A shape and space game for 2,3 or 4 players. Be the last person to be able to place a pentomino piece on the playing board. Play with card, or on the computer.

Create a pattern on the left-hand grid. How could you extend your pattern on the right-hand grid?

Can you picture where this letter "F" will be on the grid if you flip it in these different ways?

We can cut a small triangle off the corner of a square and then fit the two pieces together. Can you work out how these shapes are made from the two pieces?

Can you work out what kind of rotation produced this pattern of pegs in our pegboard?

What is the relationship between these first two shapes? Which shape relates to the third one in the same way? Can you explain why?

Can you split each of the shapes below in half so that the two parts are exactly the same?

How many different ways can you find of fitting five hexagons together? How will you know you have found all the ways?

If you can post the triangle with either the blue or yellow colour face up, how many ways can it be posted altogether?

Can you fit the tangram pieces into the outline of the child walking home from school?

Can you fit the tangram pieces into the outlines of the lobster, yacht and cyclist?

How many balls of modelling clay and how many straws does it take to make these skeleton shapes?

Can you fit the tangram pieces into the outlines of these clocks?

Can you fit the tangram pieces into the outline of this goat and giraffe?

Can you fit the tangram pieces into the outlines of the chairs?

Mathematics is the study of patterns. Studying pattern is an opportunity to observe, hypothesise, experiment, discover and create.

Can you work out what is wrong with the cogs on a UK 2 pound coin?

What happens when you turn these cogs? Investigate the differences between turning two cogs of different sizes and two cogs which are the same.

Where can you put the mirror across the square so that you can still "see" the whole square? How many different positions are possible?

This article looks at levels of geometric thinking and the types of activities required to develop this thinking.

Can you fit the tangram pieces into the outlines of these people?

Can you fit the tangram pieces into the outline of this shape. How would you describe it?

Can you fit the tangram pieces into the outline of this brazier for roasting chestnuts?

Exchange the positions of the two sets of counters in the least possible number of moves

Use the lines on this figure to show how the square can be divided into 2 halves, 3 thirds, 6 sixths and 9 ninths.

Can you fit the tangram pieces into the outline of Little Ming?

How many different triangles can you make on a circular pegboard that has nine pegs?

Eight children each had a cube made from modelling clay. They cut them into four pieces which were all exactly the same shape and size. Whose pieces are the same? Can you decide who made each set?

These are pictures of the sea defences at New Brighton. Can you work out what a basic shape might be in both images of the sea wall and work out a way they might fit together?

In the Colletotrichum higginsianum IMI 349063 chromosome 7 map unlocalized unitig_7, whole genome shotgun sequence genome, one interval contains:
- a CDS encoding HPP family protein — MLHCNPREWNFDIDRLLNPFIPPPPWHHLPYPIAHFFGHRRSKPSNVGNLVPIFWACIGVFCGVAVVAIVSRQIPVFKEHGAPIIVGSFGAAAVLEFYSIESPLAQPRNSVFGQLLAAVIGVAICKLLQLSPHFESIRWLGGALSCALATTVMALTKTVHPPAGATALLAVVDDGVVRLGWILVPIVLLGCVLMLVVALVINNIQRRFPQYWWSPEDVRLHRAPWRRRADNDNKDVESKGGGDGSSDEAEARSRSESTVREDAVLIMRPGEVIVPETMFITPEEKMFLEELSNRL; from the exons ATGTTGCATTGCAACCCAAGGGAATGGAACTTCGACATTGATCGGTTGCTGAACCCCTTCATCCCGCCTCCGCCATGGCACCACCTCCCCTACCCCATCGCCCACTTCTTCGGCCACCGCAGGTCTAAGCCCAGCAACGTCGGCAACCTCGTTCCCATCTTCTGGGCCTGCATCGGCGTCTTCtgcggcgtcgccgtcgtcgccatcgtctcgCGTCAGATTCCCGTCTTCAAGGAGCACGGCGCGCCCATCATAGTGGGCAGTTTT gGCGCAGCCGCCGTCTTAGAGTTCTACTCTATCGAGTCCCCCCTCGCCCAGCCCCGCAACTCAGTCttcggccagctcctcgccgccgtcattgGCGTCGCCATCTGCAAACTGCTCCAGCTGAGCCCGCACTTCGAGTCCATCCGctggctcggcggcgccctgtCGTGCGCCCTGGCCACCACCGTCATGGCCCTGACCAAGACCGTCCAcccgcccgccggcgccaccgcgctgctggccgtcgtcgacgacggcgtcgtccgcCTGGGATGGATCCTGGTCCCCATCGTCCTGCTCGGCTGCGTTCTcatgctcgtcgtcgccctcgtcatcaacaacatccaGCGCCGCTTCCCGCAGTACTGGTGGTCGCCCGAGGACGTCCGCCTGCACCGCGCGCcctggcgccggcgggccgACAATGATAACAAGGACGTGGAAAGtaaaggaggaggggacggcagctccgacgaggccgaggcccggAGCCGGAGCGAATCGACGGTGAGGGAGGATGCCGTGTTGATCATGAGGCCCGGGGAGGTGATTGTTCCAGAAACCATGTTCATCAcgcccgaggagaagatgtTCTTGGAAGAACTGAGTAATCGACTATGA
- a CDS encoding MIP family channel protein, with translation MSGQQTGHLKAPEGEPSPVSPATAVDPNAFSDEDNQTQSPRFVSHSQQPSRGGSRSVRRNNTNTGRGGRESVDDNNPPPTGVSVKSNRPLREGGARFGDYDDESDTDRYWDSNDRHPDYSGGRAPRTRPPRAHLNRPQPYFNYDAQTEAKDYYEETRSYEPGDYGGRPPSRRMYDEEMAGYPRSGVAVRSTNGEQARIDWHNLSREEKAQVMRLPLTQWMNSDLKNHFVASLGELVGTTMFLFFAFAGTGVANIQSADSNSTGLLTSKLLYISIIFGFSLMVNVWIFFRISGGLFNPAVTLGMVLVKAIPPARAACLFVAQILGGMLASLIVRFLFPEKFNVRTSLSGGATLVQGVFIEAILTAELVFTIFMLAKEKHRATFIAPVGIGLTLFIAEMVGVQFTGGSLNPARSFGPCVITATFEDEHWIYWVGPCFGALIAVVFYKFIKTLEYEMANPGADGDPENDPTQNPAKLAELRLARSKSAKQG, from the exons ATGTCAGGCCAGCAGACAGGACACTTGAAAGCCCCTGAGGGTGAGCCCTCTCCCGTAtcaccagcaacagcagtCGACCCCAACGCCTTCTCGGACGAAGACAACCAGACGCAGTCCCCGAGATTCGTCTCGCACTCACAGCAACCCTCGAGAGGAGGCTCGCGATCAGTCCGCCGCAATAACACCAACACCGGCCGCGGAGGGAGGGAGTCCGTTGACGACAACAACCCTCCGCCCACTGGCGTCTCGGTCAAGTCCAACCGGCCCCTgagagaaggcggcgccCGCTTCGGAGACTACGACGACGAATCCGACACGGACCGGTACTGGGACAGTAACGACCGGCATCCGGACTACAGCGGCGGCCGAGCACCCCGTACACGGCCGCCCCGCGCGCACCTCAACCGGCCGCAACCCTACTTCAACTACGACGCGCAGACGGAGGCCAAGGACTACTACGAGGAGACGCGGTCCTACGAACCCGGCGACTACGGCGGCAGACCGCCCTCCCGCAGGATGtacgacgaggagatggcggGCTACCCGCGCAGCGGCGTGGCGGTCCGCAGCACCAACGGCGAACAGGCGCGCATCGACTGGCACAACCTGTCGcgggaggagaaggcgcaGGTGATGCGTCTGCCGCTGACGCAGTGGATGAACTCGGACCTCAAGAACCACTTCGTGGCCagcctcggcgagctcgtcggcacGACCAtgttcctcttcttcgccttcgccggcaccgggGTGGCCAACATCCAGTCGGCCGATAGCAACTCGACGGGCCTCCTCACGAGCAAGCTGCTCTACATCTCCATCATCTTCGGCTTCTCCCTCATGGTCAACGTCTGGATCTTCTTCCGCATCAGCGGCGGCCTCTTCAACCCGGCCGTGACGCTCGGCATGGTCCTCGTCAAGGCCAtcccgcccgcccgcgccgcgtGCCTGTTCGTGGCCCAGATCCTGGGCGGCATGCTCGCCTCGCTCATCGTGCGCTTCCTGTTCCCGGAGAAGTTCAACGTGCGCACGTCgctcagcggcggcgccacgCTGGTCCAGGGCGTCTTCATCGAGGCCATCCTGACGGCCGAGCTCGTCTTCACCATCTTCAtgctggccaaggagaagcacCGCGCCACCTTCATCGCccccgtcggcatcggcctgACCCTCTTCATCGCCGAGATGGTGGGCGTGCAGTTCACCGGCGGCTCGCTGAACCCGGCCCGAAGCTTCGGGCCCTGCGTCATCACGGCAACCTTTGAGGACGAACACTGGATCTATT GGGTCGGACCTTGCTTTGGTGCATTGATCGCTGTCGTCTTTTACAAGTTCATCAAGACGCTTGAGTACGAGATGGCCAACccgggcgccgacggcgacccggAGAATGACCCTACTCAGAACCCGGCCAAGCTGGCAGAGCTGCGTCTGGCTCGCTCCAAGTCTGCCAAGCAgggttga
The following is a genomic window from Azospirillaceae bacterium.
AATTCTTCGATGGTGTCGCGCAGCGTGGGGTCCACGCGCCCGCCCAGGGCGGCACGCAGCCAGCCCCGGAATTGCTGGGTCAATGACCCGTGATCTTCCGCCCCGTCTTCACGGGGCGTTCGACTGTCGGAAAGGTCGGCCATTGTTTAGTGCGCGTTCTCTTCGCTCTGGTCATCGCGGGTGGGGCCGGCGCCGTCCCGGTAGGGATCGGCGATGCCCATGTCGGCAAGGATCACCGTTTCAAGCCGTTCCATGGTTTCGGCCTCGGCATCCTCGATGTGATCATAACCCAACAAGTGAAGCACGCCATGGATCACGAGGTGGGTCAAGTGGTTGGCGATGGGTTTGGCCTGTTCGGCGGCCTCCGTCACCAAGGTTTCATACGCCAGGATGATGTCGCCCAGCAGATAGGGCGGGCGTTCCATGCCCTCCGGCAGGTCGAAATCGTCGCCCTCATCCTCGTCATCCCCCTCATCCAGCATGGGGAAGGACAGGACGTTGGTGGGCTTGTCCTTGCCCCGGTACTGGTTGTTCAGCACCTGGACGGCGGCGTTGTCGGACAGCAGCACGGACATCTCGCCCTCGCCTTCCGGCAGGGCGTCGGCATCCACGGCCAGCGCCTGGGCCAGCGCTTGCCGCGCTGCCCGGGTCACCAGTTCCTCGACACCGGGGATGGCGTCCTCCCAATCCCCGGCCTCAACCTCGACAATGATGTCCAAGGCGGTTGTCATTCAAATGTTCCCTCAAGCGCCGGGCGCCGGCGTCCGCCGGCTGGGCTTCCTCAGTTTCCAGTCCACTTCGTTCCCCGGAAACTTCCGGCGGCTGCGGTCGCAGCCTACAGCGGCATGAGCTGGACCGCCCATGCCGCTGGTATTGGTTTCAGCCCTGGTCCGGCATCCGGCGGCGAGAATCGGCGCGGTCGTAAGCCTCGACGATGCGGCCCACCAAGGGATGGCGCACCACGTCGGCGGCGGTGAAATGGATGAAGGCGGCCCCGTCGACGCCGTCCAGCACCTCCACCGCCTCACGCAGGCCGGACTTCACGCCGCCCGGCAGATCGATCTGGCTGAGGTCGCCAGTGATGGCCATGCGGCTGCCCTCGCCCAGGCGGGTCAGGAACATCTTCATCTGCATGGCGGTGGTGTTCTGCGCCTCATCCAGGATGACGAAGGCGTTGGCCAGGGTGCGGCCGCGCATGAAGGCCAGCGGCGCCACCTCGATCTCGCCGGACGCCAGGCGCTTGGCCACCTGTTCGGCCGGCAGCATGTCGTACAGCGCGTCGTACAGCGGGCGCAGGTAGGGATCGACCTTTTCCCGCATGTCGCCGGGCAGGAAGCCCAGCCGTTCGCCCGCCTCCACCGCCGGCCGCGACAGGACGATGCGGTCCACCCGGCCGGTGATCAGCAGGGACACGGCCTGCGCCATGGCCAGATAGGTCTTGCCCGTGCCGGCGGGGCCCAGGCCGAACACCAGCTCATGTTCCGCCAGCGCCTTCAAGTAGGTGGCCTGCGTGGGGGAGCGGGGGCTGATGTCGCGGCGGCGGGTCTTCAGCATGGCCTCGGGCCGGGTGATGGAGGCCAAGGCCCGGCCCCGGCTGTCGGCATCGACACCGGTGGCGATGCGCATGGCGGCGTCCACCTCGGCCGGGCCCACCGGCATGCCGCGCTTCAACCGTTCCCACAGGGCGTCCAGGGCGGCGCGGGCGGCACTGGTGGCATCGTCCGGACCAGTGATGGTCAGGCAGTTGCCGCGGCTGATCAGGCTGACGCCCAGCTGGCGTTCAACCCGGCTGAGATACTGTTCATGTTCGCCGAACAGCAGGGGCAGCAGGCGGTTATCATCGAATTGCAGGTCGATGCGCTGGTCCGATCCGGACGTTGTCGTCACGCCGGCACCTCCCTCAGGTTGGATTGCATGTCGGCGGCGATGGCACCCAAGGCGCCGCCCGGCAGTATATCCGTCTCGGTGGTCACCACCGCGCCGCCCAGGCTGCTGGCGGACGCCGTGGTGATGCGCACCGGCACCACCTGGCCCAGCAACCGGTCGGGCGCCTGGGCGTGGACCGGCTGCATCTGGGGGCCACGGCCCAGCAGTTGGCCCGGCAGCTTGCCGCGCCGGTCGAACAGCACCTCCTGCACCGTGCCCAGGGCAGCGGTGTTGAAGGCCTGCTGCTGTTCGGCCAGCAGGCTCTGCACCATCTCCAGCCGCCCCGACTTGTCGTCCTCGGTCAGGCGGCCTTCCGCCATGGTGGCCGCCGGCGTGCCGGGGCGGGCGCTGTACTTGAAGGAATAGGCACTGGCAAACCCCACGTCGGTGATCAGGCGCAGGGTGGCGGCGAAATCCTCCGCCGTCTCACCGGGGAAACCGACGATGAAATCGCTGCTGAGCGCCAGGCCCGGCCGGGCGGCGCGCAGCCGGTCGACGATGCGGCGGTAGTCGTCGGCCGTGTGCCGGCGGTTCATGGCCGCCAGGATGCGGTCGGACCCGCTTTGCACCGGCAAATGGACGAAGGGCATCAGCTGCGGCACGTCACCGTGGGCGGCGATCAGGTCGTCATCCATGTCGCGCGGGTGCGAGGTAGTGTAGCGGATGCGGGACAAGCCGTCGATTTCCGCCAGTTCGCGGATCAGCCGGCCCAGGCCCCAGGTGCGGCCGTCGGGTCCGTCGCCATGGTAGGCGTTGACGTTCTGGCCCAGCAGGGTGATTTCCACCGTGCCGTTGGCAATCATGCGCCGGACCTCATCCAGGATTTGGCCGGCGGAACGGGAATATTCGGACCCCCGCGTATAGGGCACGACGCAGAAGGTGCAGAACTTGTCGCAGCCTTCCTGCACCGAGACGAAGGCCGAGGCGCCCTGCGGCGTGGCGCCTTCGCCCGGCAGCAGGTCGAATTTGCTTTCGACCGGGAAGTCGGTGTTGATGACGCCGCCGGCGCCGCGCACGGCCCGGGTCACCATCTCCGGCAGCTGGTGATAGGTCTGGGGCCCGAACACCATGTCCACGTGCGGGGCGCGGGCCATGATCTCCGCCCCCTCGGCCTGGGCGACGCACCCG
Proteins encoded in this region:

This problem invites you to build 3D shapes using two different triangles. Can you make the shapes from the pictures?

Can you fit the tangram pieces into the outline of Little Fung at the table?

Can you fit the tangram pieces into the outline of Little Ming playing the board game?

Can you fit the tangram pieces into the outline of this telephone?

Imagine a 3 by 3 by 3 cube. If you and a friend drill holes in some of the small cubes in the ways described, how many will have holes drilled through them?

How can the same pieces of the tangram make this bowl before and after it was chipped? Use the interactivity to try and work out what is going on!

Imagine a wheel with different markings painted on it at regular intervals. Can you predict the colour of the 18th mark? The 100th mark?

Can you fit the tangram pieces into the outlines of the candle and sundial?

A game for 2 players. Given a board of dots in a grid pattern, players take turns drawing a line by connecting 2 adjacent dots. Your goal is to complete more squares than your opponent.

Can you fit the tangram pieces into the outlines of Mai Ling and Chi Wing?

Can you fit the tangram pieces into the outlines of the watering can and man in a boat?

Which of these dice are right-handed and which are left-handed?

Can you fit the tangram pieces into the outline of the rocket?

Can you fit the tangram pieces into the outline of this junk?

A hundred square has been printed on both sides of a piece of paper. What is on the back of 100? 58? 23? 19?

Can you fit the tangram pieces into the outline of Little Ming and Little Fung dancing?

Can you fit the tangram pieces into the outlines of the workmen?

Here's a simple way to make a Tangram without any measuring or ruling lines.

Here are shadows of some 3D shapes. What shapes could have made them?

Investigate how the four L-shapes fit together to make an enlarged L-shape. You could explore this idea with other shapes too.